- If you choose to use our electronic cue sheet, wear one earphone for “Ride with GPS” turn-by-turn instructions (two earphones are against VA Law). No music, radio or phone calls on group rides.
- Recommend turning on rear light at the start; and front light at twilight (1 hour before sunset).
2.3 Ride Guidelines
● Be Predictable: Ride a steady pace and avoid sudden movements. Make your intentions clear to everyone on the road with verbal and hand prompts. Signal to turn and check behind you well before turning or changing lanes. Look for, and pass-on, audible and hand prompts.
● Be Respectful: Respect motorists, pedestrians, and fellow cyclists. Do not exceed the intended pace of the ride. Call out poor rider behavior such as bullying, shouting, harassment, or VDOT or RBC rule/guideline infringement. Follow the guidance of the Ride Leader.
● Single Up: Per VA Law, when:
o A car approaches from the rear to pass if there is insufficient room for a passing vehicle
o When traffic is moving faster than the cyclist
- Ride Straight: Ride in a straight line, don’t swerve between parked cars and stay outside the door zone of parked cars (three feet). Never overlap wheels, ride three abreast, or ride in the Aero-bar position while in the group.
- Use Pre-Defined Route: Stay on RBC Club designated route for any RBC Club sponsored ride. Some riders join mid-route and some take a shortcut to rejoin after a repair. Do not deviate from the route unless safety is a concern. RBC routes are published on our web site and are available for download as PDF cue sheets or as Ride with GPS e-maps with audio and visual turn-by-turn instructions.
- Establish Group Size: If more than 15 riders sign up for a group ride, consider dividing into two or more sub-groups. Crash probability is lower for smaller groups than for larger groups.
- Decide Pacelines at the Start: It’s okay to use a single rotating paceline if the group agrees. However, the Ride Leader must ensure everyone understands the ground rules before the ride. In addition, the ride leaders must help judge that the group has the necessary skills and experience to paceline safely. The front rider position should not pull the group to a faster pace and should rotate out frequently. Signal you are going out of the front position with your elbow extended. When riding on public roads, always exit to your left.
- Lane positioning: 2-4 ft. from pavement edge is nominal. Move left and take the lane when turning left but never cross solid lines. Alert other riders to your presence when passing; announce “on your left, passing on your left”. This longer chirp creates a doppler-like sound shift that helps the rider being passed to read your speed and presence.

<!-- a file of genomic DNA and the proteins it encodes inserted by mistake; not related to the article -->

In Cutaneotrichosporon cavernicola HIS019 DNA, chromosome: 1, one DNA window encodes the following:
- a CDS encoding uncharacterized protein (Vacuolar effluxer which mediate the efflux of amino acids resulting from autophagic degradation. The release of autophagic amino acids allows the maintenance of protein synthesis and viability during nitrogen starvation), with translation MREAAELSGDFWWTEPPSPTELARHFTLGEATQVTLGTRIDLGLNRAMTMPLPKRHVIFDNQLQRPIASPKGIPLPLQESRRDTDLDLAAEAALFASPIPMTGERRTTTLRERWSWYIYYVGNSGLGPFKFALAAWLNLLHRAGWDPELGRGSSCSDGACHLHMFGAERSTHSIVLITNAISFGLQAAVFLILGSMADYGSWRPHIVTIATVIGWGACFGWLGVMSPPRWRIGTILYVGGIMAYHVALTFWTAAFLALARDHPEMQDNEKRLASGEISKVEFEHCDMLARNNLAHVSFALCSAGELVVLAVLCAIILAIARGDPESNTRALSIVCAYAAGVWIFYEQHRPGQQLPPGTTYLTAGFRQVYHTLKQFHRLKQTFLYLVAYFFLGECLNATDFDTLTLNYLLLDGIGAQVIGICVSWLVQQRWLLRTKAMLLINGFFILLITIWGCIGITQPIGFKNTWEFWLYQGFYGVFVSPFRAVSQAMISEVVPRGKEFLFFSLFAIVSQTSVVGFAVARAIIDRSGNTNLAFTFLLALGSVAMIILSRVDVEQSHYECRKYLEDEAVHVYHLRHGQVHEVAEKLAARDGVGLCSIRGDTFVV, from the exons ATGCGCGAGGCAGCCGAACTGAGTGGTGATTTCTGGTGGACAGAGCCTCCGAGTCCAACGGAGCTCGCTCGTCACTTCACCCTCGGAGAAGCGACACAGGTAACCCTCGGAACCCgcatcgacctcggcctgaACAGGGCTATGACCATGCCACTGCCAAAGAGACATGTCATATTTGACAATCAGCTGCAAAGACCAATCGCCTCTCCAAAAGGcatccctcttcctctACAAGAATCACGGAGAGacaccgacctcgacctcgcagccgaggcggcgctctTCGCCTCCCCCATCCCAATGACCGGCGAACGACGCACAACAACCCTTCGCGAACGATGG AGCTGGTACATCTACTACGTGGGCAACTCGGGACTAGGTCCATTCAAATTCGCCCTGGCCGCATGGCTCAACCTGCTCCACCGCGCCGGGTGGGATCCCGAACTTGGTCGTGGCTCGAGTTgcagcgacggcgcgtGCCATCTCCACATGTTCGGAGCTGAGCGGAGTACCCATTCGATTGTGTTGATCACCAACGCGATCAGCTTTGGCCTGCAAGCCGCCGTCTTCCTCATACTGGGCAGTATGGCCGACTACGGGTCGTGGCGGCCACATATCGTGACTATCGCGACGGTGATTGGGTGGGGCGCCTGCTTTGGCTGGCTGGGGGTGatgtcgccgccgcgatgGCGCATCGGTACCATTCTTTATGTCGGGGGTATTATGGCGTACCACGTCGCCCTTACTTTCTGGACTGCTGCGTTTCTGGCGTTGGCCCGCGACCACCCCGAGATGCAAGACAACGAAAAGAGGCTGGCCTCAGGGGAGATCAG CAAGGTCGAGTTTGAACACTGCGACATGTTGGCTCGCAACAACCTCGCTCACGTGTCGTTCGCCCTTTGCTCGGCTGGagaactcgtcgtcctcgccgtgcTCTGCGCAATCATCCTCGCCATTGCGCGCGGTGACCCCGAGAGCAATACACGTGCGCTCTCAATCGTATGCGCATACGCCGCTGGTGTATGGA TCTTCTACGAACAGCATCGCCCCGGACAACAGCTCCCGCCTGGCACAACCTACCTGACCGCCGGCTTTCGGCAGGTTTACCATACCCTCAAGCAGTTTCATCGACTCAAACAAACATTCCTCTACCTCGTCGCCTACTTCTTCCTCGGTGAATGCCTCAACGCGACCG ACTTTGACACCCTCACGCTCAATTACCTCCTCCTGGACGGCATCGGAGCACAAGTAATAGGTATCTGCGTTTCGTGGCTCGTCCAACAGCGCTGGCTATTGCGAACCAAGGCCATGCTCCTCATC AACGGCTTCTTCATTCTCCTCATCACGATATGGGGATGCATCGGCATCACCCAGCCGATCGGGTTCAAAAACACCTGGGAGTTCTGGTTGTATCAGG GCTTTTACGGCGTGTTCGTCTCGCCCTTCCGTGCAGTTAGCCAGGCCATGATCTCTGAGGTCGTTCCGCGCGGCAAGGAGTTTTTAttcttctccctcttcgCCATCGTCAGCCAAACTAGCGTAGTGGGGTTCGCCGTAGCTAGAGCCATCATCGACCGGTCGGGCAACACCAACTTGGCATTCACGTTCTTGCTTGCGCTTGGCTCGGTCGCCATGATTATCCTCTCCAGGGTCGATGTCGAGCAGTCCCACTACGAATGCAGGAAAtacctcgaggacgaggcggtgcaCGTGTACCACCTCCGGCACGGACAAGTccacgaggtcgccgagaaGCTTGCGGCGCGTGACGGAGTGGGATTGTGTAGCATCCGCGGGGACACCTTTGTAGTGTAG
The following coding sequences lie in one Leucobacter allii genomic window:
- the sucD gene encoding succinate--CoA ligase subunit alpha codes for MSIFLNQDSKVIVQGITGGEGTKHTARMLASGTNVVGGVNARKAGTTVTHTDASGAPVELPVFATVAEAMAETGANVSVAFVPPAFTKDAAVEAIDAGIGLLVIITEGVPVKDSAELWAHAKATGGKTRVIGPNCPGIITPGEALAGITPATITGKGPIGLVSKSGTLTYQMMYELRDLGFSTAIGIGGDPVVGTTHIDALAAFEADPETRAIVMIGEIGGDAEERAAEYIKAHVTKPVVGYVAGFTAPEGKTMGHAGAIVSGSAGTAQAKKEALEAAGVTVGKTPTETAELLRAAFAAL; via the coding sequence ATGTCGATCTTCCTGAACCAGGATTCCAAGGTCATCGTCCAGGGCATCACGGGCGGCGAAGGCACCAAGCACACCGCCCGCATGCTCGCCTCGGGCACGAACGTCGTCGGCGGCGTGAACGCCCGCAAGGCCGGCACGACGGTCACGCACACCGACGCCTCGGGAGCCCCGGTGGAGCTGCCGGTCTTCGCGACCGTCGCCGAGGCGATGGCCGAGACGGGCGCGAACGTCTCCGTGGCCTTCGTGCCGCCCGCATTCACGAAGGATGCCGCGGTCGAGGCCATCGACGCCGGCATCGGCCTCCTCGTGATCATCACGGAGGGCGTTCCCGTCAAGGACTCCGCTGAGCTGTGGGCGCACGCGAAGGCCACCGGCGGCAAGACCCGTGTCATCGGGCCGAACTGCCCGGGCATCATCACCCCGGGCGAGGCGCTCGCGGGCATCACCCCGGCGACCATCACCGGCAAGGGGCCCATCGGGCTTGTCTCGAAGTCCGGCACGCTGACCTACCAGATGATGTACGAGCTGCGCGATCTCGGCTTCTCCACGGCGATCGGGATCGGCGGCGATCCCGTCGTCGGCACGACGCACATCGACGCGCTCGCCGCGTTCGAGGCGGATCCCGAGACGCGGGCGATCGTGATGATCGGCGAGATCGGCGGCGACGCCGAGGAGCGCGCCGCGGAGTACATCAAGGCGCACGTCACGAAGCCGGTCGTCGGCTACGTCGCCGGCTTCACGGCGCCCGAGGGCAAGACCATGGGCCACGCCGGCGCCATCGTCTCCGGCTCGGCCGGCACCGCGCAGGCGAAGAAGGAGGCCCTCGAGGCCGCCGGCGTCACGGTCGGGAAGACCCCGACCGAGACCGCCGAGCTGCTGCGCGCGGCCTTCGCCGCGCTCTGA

- Queueing: Queue into a single traffic lane at a stop sign or traffic light; don't filter forward along the right or among vehicles. Never drift into the right turn lane if you are going straight through the intersection.
- Stopping: If you have to leave the ride for a mechanical or other issue, get completely off the pavement when you stop. This applies to roadways and trails such as the W&OD. Never block or hinder traffic.
- Following Too Close: A cyclist can be cited for following too close to a motor vehicle. Following too closely can result in a $250 fine and 4 points normally, and, a $500 fine if committed in a Highway Safety Corridor.
- Pass on Prompts: Talk to each other on the ride in the interest of group safety. When you hear a prompt, relay it backward or forward. No one is exempt from relaying prompts. Use hand gesture and audible prompts. Club standard prompts include:
- “Stopping” (closed fist behind your back) to signal your intent to riders behind you. Pass it back.
- “Slowing” (open hand low behind the back). Pass it back.
- “Move left” (wave to left with right hand behind your back) to the person behind you to pass someone on the trail or move around a parked car or hazard on the road. Pass it back.
- "Passing on your left." Spoken when passing another cyclist in your group or passing a pedestrian on a multi-use trail (W&OD). Never pass on the right.
- “Bike up!” Spoken when the leader sees an unexpected condition or steep downhill road condition ahead or oncoming bike traffic on a trail. Be on the brake handles when you hear this prompt. Pass it back.
- “Car Back” This means single-up and don’t pass anyone until the car behind has passed. Pass it forward.
- “Single-up” When a car is behind the group, waiting to pass or when the group speed is slower that the speed of the traffic.
- “Take the lane” is used to signal riders in front of you that you have moved to the center of thelane for improved visibility to drivers or moved to the left lane safely for a left turn and it is safe for them to move left in front of you. Pass it forward.
- “Clear” Use “clear” for intersections as a verbal cue to the rider behind you, but never use another’s cue as your only reason to feel safe. Each rider is responsible for his or her own safety.
- IN CASE OF EMERGENCY (ICE)
- Virginia law requires that bicyclists and motorists stop when they are in a crash involving death, injury, or property damage. If you are involved in a crash, give your name and address. Ask witnesses, including passengers, for their names and addresses.
- Call the police. When in doubt, call 911 for medical and/or traffic control help. You need that report for the insurance claim and the RBC Incident Report.
- Keep the injured cyclist still. You need time for the adrenaline of the incident to subside so you can determine injury extent more accurately.
- Gather Information. If you are the injured rider, have someone in the group gather information for you. Do not minimize your injuries or damage to your bike to any other party. RBC requires the group leader to compete an Incident Report form found on the RBC web site.
- If the group has split, notify the Ride Leader as soon as possible.
Click for Laws and Ride Descriptions or Ride Leader Guidelines